And, of course, it is now very well established that the Priory of Sion is a hoax and anyone who places even a scintilla of belief in the accuracy of the documents and the claims associated with that hoax is being very credulous indeed.

[ 04. April 2006, 16:48: Message edited by: Barnabas62 ]

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Posts: 21397 | From: Norfolk UK | Registered: Feb 2005  |  IP: Logged
RuthW

liberal "peace first" hankie squeezer
# 13

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quote:
Originally posted by cometchaser:
quote:
Originally posted by Mousethief:
quote:
Originally posted by the_raptor:
That has nothing to do with research. That is about plot and pacing. It *is* a novel afterall, and even if all the other rubbish in it were true, the location of underground stations wouldn't matter.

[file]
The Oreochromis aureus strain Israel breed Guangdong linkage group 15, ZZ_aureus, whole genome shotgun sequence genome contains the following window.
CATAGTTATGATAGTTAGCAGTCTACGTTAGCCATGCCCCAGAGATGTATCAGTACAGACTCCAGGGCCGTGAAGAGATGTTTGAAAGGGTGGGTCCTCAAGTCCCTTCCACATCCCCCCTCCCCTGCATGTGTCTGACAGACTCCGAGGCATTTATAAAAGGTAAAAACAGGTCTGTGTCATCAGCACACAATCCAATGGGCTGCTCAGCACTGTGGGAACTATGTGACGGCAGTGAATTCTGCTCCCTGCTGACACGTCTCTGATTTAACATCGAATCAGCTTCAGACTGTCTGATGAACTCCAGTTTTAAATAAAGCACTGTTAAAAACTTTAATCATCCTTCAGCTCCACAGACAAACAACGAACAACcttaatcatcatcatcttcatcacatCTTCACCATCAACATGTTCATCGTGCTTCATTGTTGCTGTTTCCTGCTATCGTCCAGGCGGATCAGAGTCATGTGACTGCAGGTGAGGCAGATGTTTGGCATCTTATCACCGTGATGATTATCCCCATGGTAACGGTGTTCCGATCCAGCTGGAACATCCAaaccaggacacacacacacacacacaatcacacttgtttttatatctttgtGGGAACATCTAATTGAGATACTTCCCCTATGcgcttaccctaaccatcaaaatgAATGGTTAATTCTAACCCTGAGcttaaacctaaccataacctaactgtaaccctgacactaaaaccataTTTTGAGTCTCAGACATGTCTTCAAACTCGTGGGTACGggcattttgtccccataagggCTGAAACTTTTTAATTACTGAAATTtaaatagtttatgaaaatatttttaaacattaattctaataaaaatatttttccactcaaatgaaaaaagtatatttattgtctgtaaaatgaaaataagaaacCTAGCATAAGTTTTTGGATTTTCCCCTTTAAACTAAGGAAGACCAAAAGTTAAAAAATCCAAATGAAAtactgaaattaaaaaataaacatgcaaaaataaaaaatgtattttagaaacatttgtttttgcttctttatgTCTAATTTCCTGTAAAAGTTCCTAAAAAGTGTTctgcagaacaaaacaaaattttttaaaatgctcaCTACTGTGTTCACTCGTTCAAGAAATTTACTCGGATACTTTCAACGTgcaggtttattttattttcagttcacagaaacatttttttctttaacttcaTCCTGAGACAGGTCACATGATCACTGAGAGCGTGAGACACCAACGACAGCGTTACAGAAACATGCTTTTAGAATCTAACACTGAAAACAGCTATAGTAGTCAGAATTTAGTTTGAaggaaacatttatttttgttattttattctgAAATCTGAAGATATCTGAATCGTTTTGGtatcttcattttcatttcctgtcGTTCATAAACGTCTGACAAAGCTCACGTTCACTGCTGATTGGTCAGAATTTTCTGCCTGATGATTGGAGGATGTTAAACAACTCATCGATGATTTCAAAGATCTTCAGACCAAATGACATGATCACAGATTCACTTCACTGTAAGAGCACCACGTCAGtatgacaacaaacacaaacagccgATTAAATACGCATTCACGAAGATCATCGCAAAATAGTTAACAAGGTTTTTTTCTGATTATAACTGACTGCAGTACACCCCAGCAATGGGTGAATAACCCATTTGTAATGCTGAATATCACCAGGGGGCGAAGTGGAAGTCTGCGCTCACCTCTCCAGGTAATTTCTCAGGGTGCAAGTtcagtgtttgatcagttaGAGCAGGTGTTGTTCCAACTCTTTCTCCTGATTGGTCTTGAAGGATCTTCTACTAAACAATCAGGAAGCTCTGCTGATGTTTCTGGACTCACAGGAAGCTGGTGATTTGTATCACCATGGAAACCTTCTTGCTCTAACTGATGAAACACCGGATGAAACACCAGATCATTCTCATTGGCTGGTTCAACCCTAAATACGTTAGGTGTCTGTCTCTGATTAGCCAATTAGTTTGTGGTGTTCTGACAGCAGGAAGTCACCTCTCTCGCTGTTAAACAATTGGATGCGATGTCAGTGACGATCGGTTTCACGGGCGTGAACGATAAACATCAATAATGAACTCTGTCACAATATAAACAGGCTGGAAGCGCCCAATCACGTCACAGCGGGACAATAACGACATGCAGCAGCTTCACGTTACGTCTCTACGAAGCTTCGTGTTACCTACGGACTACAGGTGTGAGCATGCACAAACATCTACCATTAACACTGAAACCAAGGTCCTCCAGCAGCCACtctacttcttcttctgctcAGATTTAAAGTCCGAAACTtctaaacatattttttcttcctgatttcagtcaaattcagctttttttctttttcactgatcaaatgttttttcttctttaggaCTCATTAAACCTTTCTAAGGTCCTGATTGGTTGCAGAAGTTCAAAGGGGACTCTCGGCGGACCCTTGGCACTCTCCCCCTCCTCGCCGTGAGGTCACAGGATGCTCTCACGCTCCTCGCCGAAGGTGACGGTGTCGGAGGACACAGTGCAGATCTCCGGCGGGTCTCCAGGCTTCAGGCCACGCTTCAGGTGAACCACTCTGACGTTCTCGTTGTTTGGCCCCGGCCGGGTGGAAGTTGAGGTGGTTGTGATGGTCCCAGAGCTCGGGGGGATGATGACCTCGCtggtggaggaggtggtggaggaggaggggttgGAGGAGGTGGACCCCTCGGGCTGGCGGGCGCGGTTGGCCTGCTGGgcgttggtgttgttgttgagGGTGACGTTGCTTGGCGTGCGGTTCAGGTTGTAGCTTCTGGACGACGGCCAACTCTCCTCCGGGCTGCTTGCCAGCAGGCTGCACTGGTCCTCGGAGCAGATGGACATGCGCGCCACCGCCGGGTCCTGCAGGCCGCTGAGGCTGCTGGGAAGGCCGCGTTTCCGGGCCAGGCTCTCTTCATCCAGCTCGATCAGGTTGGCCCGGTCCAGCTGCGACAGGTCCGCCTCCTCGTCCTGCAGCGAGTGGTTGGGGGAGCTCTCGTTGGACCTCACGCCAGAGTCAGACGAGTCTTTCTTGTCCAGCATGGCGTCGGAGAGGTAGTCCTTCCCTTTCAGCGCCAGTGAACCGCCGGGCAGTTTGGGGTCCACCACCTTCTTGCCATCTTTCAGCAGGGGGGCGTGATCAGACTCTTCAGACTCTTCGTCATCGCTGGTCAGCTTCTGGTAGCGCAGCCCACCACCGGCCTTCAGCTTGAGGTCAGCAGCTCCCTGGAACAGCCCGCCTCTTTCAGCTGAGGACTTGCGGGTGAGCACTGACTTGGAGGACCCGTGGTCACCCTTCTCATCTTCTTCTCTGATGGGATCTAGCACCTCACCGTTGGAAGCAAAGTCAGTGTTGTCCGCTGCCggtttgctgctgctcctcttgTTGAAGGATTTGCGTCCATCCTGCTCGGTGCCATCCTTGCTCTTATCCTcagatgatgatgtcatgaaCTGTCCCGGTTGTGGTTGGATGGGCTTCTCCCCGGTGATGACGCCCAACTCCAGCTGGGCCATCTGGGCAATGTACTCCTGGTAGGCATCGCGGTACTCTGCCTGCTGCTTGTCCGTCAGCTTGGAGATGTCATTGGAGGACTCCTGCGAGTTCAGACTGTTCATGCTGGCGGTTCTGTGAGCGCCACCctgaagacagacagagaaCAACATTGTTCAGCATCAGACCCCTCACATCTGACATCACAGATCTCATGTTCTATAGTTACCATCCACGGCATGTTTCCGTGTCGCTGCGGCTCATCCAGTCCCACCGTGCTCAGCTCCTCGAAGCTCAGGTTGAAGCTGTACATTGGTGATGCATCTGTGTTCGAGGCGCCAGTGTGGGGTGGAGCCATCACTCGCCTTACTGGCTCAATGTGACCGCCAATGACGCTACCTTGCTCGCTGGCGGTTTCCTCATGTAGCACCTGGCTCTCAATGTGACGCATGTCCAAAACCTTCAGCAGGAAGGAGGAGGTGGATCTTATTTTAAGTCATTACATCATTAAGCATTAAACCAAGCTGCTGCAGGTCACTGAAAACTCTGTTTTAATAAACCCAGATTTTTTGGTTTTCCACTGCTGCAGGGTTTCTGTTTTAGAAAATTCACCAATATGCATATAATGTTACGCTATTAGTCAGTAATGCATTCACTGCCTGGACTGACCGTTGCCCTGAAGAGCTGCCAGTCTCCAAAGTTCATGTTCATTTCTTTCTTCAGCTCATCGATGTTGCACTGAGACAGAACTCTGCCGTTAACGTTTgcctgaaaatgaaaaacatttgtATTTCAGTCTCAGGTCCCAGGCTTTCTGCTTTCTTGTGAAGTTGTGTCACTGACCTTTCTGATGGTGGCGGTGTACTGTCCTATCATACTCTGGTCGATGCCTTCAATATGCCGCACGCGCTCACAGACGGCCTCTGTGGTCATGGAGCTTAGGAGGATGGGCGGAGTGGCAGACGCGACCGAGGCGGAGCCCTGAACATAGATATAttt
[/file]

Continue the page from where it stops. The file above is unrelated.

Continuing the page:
Bollocks. Something that is supposed to be set in the real world should match the specs of the real world.
Mousethief - if this were true, Northern Exposure would have to be bombed off the face of TV-dom. but for some reason, otherwise intelligent people will come to me out of the blue to tell me how much they just LOVED that piece of roaring crap.

I just assume that most fiction is full of falsehoods. doesn't keep me from enjoying the story.

You contradict yourself here -- if getting real-life details wrong didn't bother you, you wouldn't refer to "Northern Exposure" as "that piece of roaring crap."

Like Mousethief, if details I know about aren't right, I can be thrown right out of the world of the book or movie. Sometimes it doesn't matter very much; in the movie "Speed" the bus would go around a corner and all of a sudden be miles away from where it was a moment ago, which was just kind of amusing. When the TV show "24" messes up, though, since it is claiming a high degree of realism, it really bugs me.